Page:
Creating your own succulent garden is a lot of fun and much easier than you might expect. Here's an easy guide to becoming a green-thumbed succulent expert in the comfort of your own home.
Choose Different Types of Succulents
Succulents come in many varieties of striking shapes and textures to suit every taste and achieve your desired look. These low maintenance water-savers are sturdy enough to experiment using different combinations, so don't be afraid to choose different types of succulents for your garden. Here are some of our favorite succulents for outdoor gardens:
- Rosettes: The evergreen leaves of rosettes form a unique flower-like aesthetic and are a popular choice for a groundcover.
- Flowering Succulents: There are many types of succulents that contrast their green foliage with beautiful blooms in various colors.
- Cacti: The thick trunks of cacti can add some tree-like density to your desert oasis. Be careful to plant this succulent away from areas where the kids may play—the thorns are sharp!
Mix and Match Succulents
Try and mix new combinations to let your inner landscape artist shine. Once you choose your succulents, get out a pen and paper to sketch out your ideas first. Take a look at websites like Pinterest or Houzz for inspiration. You can also place plants next to each other in their planters before you plant to see which textures and combinations play nicely off each other. Here are some ideas to get your creative juices flowing:
- Try laying rows of groundcover succulents, such as Autumn Joy and rosettes, in your entryway. Plant these amidst garden rocks to create a Zen-like pathway to your front door.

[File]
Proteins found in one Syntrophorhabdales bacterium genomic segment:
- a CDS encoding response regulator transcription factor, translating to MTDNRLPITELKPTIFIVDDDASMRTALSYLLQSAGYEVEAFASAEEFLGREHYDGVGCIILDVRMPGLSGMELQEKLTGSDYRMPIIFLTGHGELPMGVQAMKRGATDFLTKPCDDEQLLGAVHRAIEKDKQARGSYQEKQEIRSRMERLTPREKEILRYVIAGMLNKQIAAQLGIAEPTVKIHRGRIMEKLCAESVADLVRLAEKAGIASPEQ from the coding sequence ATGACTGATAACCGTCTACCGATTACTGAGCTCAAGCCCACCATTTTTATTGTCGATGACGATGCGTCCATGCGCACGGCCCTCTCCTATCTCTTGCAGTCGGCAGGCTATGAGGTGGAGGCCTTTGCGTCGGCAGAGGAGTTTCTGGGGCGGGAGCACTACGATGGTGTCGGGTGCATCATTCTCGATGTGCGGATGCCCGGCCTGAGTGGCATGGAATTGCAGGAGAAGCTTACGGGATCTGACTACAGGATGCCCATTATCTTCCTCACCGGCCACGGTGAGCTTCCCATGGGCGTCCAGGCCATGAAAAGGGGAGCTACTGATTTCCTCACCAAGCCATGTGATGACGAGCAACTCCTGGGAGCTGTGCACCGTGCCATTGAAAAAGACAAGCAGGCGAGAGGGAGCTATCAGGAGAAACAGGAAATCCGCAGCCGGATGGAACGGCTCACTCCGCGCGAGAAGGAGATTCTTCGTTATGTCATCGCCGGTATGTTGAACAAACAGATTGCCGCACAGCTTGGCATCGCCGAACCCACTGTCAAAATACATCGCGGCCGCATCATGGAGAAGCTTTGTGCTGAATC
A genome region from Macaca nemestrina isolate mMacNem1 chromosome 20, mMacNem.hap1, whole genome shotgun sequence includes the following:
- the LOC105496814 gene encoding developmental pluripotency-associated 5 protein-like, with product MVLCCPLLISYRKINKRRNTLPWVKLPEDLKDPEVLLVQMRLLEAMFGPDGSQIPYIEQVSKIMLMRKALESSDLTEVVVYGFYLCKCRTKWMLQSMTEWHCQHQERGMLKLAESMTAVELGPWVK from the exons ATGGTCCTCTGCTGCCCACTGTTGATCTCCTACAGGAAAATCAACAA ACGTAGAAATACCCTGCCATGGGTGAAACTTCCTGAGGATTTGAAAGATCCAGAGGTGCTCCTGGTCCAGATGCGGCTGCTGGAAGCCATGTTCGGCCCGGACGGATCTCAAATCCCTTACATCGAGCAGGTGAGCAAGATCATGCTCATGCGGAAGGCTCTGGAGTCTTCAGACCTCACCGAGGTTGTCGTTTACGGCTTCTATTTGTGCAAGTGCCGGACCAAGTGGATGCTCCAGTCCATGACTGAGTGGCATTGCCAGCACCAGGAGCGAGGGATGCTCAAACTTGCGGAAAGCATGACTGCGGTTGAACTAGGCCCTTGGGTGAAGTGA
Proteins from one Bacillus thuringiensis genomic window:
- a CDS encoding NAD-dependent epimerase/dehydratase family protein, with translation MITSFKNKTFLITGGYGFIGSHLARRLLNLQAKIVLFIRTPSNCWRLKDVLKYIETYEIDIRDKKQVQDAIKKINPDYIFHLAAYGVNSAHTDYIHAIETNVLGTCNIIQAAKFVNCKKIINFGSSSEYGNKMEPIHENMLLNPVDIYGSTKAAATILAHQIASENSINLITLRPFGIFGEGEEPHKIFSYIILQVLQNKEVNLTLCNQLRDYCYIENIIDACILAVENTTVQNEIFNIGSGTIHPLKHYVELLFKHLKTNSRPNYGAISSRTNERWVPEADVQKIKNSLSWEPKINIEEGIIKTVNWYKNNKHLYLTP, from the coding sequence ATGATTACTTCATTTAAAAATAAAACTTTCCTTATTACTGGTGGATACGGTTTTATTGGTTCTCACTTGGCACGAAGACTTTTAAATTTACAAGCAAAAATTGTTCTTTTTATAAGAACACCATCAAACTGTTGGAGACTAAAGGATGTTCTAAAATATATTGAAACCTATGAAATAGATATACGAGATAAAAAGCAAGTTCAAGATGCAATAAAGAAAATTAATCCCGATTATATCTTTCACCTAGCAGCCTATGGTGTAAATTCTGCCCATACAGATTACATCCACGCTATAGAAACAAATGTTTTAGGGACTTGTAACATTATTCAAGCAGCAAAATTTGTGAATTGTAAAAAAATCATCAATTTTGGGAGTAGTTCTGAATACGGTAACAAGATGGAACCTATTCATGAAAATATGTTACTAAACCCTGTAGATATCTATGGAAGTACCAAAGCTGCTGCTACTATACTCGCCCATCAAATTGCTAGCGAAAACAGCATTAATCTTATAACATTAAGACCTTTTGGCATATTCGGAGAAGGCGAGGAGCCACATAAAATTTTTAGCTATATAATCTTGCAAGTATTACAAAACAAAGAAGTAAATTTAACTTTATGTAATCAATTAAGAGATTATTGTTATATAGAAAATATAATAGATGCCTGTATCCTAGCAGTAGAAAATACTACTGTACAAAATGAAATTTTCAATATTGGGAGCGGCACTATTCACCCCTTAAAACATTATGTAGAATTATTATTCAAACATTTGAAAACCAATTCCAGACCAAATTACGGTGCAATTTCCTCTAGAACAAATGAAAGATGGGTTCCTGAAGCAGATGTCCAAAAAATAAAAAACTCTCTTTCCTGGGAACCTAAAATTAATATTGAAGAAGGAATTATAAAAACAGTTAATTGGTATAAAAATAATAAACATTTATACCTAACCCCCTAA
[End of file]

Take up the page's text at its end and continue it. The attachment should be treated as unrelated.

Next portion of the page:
- Mix different color blooming succulents in your backyard to experience a kaleidoscope of color come spring.
- Use cacti and Agave americana on the outer wall of your garden to act as a gate and give you privacy.
Your succulents need just the right amount of water. Knowing just the right amount of water to give each of your succulents will keep your plants living longer and healthier in the long run. The hardy plants typically need water only once per week. Your plant will show you if it is drinking the right amount, which can vary depending on the time of year and if you live in a humid or dry area.
- If you are overwatering, the plants can easily rot and lose their petals.
- If you are underwatering, the petals will get that shriveled "prune" look.
- Always water your succulents less in winter months when there are less sunlight and more rain.
- If you live in a humid area, water your succulents less often.
Succulents like just the right amount of bright filtered light. When planning where to create your succulent garden, make sure the spot has bright filtered light without direct sun for long periods. Your succulents will also show you if they need more light or if they are getting a little "sunburned."
- If your garden is getting too much light, the leaves will get white or brown with burned-looking spots. If you see this, move the plant to a place with less light.
- If your garden is getting too little sun, the plants will lose their color and stretch out, as if they are reaching and looking for light. If this happens, pinch the leaves back to their normal height and move them to a spot with more sun.